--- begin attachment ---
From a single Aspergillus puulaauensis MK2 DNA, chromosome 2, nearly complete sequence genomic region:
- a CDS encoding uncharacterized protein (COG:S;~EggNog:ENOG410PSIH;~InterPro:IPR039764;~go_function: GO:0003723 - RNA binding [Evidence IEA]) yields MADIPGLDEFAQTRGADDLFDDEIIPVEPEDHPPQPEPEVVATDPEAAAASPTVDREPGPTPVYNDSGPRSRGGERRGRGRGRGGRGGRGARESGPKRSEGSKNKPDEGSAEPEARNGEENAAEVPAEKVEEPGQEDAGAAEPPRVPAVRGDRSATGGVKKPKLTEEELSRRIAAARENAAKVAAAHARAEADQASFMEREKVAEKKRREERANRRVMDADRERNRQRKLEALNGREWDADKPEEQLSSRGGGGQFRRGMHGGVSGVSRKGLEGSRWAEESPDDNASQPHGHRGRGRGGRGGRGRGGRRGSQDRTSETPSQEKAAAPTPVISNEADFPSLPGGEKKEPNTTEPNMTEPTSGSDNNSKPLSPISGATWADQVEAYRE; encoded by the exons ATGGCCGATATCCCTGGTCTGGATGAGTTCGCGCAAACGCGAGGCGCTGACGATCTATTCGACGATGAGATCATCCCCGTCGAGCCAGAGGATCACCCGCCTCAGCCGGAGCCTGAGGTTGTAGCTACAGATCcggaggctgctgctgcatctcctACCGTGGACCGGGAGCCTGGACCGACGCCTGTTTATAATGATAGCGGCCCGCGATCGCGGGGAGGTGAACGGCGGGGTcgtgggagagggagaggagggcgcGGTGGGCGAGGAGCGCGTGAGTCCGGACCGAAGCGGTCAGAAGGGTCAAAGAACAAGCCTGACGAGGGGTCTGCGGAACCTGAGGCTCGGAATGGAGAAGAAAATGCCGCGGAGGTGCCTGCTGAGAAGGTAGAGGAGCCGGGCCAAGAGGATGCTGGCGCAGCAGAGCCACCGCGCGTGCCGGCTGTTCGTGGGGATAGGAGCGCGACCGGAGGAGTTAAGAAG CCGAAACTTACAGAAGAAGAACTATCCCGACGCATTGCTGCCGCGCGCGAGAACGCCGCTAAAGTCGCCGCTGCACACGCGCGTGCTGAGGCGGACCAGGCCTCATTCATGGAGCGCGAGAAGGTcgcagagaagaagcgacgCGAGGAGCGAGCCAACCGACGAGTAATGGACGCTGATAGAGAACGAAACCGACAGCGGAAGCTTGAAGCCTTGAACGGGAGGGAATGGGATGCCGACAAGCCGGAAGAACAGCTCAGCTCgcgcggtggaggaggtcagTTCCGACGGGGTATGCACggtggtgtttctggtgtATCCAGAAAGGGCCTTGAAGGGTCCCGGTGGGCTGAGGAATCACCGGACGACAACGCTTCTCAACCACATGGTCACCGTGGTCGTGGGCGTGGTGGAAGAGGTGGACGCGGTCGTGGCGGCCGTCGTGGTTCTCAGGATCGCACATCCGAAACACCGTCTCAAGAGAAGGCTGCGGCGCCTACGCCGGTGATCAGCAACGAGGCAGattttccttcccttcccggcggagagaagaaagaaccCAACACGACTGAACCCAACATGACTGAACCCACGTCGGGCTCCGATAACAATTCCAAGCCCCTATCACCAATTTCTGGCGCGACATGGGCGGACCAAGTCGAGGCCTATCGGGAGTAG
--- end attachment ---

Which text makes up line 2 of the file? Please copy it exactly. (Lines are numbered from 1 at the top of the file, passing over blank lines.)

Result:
- a CDS encoding uncharacterized protein (COG:S;~EggNog:ENOG410PSIH;~InterPro:IPR039764;~go_function: GO:0003723 - RNA binding [Evidence IEA]) yields MADIPGLDEFAQTRGADDLFDDEIIPVEPEDHPPQPEPEVVATDPEAAAASPTVDREPGPTPVYNDSGPRSRGGERRGRGRGRGGRGGRGARESGPKRSEGSKNKPDEGSAEPEARNGEENAAEVPAEKVEEPGQEDAGAAEPPRVPAVRGDRSATGGVKKPKLTEEELSRRIAAARENAAKVAAAHARAEADQASFMEREKVAEKKRREERANRRVMDADRERNRQRKLEALNGREWDADKPEEQLSSRGGGGQFRRGMHGGVSGVSRKGLEGSRWAEESPDDNASQPHGHRGRGRGGRGGRGRGGRRGSQDRTSETPSQEKAAAPTPVISNEADFPSLPGGEKKEPNTTEPNMTEPTSGSDNNSKPLSPISGATWADQVEAYRE; encoded by the exons ATGGCCGATATCCCTGGTCTGGATGAGTTCGCGCAAACGCGAGGCGCTGACGATCTATTCGACGATGAGATCATCCCCGTCGAGCCAGAGGATCACCCGCCTCAGCCGGAGCCTGAGGTTGTAGCTACAGATCcggaggctgctgctgcatctcctACCGTGGACCGGGAGCCTGGACCGACGCCTGTTTATAATGATAGCGGCCCGCGATCGCGGGGAGGTGAACGGCGGGGTcgtgggagagggagaggagggcgcGGTGGGCGAGGAGCGCGTGAGTCCGGACCGAAGCGGTCAGAAGGGTCAAAGAACAAGCCTGACGAGGGGTCTGCGGAACCTGAGGCTCGGAATGGAGAAGAAAATGCCGCGGAGGTGCCTGCTGAGAAGGTAGAGGAGCCGGGCCAAGAGGATGCTGGCGCAGCAGAGCCACCGCGCGTGCCGGCTGTTCGTGGGGATAGGAGCGCGACCGGAGGAGTTAAGAAG CCGAAACTTACAGAAGAAGAACTATCCCGACGCATTGCTGCCGCGCGCGAGAACGCCGCTAAAGTCGCCGCTGCACACGCGCGTGCTGAGGCGGACCAGGCCTCATTCATGGAGCGCGAGAAGGTcgcagagaagaagcgacgCGAGGAGCGAGCCAACCGACGAGTAATGGACGCTGATAGAGAACGAAACCGACAGCGGAAGCTTGAAGCCTTGAACGGGAGGGAATGGGATGCCGACAAGCCGGAAGAACAGCTCAGCTCgcgcggtggaggaggtcagTTCCGACGGGGTATGCACggtggtgtttctggtgtATCCAGAAAGGGCCTTGAAGGGTCCCGGTGGGCTGAGGAATCACCGGACGACAACGCTTCTCAACCACATGGTCACCGTGGTCGTGGGCGTGGTGGAAGAGGTGGACGCGGTCGTGGCGGCCGTCGTGGTTCTCAGGATCGCACATCCGAAACACCGTCTCAAGAGAAGGCTGCGGCGCCTACGCCGGTGATCAGCAACGAGGCAGattttccttcccttcccggcggagagaagaaagaaccCAACACGACTGAACCCAACATGACTGAACCCACGTCGGGCTCCGATAACAATTCCAAGCCCCTATCACCAATTTCTGGCGCGACATGGGCGGACCAAGTCGAGGCCTATCGGGAGTAG